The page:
So Ireland's back to exporting its best known natural resource – emigrants

Here’s my Comment is Free piece on being an Irish emigrant, which appeared on Guardian.co.uk last week. The same piece also appeared in that week’s Irish Post

Mourning can be a protracted business. In the past week, after years spent oscillating between low-level anger and outright denial, I finally graduated to acceptance: having left Ireland in 2003, I am an Irish emigrant.

And after recent events, it seems like going home is no longer an option.

Elizabeth Kübler-Ross’s five stages of grief have provided an unexpected leitmotif for Ireland’s economic collapse. But while public fury about the financial situation contrasted sharply with the government’s increasingly brazen disavowals, there has been a quiet, almost stoical, recognition that the country is once again stepping up production of its most celebrated natural resource: emigrants.

Forty thousand Irish people left last year; with joblessness running at over 13% another 100,000 are expected to join them before the end of the next.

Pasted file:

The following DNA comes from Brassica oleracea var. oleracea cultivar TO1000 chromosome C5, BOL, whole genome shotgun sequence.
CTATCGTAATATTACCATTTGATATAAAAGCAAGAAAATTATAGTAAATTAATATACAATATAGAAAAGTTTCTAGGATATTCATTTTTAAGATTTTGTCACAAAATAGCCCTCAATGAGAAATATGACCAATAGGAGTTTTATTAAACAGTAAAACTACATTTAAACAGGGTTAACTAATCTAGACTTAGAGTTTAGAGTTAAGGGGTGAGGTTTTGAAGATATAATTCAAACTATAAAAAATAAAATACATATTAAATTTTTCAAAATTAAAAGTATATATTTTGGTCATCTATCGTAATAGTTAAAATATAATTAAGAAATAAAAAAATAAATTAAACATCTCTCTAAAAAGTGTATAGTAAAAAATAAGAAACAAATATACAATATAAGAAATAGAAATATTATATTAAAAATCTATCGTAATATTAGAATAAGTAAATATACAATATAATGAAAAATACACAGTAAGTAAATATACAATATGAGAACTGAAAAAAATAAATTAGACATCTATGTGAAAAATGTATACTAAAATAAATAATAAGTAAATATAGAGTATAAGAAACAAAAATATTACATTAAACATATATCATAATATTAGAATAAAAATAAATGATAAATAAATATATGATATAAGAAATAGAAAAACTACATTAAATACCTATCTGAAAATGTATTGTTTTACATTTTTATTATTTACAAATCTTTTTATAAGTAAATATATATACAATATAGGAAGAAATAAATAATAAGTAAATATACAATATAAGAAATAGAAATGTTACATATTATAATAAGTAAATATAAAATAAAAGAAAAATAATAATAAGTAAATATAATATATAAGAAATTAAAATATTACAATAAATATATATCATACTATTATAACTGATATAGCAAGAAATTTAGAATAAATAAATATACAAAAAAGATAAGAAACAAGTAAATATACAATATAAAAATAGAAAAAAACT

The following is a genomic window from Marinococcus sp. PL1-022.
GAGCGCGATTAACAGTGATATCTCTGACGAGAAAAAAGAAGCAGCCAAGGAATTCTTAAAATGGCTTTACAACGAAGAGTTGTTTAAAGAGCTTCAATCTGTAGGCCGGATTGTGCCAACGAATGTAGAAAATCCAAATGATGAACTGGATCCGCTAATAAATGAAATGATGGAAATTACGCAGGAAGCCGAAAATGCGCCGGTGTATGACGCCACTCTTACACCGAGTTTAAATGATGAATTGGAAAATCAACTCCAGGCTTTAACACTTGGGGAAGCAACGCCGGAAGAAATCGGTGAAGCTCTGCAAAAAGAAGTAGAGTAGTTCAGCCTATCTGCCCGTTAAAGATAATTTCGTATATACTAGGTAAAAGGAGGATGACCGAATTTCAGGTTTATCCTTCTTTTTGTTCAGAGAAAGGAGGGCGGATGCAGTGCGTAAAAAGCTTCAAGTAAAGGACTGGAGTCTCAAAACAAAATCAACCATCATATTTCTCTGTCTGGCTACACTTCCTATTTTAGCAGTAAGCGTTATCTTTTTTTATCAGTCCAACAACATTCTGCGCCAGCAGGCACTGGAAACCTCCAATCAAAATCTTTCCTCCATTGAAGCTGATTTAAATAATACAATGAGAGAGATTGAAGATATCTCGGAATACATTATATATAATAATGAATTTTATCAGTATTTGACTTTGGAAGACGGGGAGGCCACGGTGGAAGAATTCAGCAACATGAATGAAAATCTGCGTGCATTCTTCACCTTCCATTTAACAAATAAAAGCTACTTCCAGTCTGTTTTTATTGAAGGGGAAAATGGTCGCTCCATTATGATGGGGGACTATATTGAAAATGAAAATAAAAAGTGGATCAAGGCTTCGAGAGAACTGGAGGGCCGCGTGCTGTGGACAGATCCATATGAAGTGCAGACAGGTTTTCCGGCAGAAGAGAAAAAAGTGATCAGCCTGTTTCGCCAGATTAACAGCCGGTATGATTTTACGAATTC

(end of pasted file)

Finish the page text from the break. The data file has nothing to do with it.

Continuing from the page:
Migration is an ingrained part of our national psyche. Almost every family carries traces of the instinct which, for two decades, lay in abeyance as the Celtic Tiger’s putative masters told their pups that they would never be forced to cross the Irish Sea or the Atlantic to make new lives for themselves beyond Ireland’s shores.

These hubristic promises have been revealed to be as empty, illusionary and downright dangerous as the ill-conceived bank guarantee, made in September 2008, which sounded a slow death knell for Ireland’s political and economic sovereignty ever since. The International Monetary Fund (IMF) bailout has scarcely begun, but already Ireland’s citizens are abandoning ship.

What is there to stay put for? With its boarded-up main street, uninhabited ghost estates and derelict shopping centre, my hometown, in the midlands of Ireland, is hardly atypical. Here greed gave way to naked stupidity when developers started building houses in the boggy flood plain five years ago. Recently a gallows humour has replaced the air of despondency that marked the early days of the collapse.

The IMF and its apparatchiks hold little fear for residents of such places – what does austerity look like when your home is practically worthless, your job is gone and your children are likely to follow suit?

By even the most optimistic predictions, the Irish economy will take generations to recover. The government is once again turning to the safety valve of emigration: despite its protestations little or nothing is being done to encourage young, well-educated men and women to stay in Ireland.

Meanwhile the legions of Irish-born citizens already living in Sydney and Chicago, Edinburgh and Edmonton, have seen their daydreams of returning home dashed, probably forever.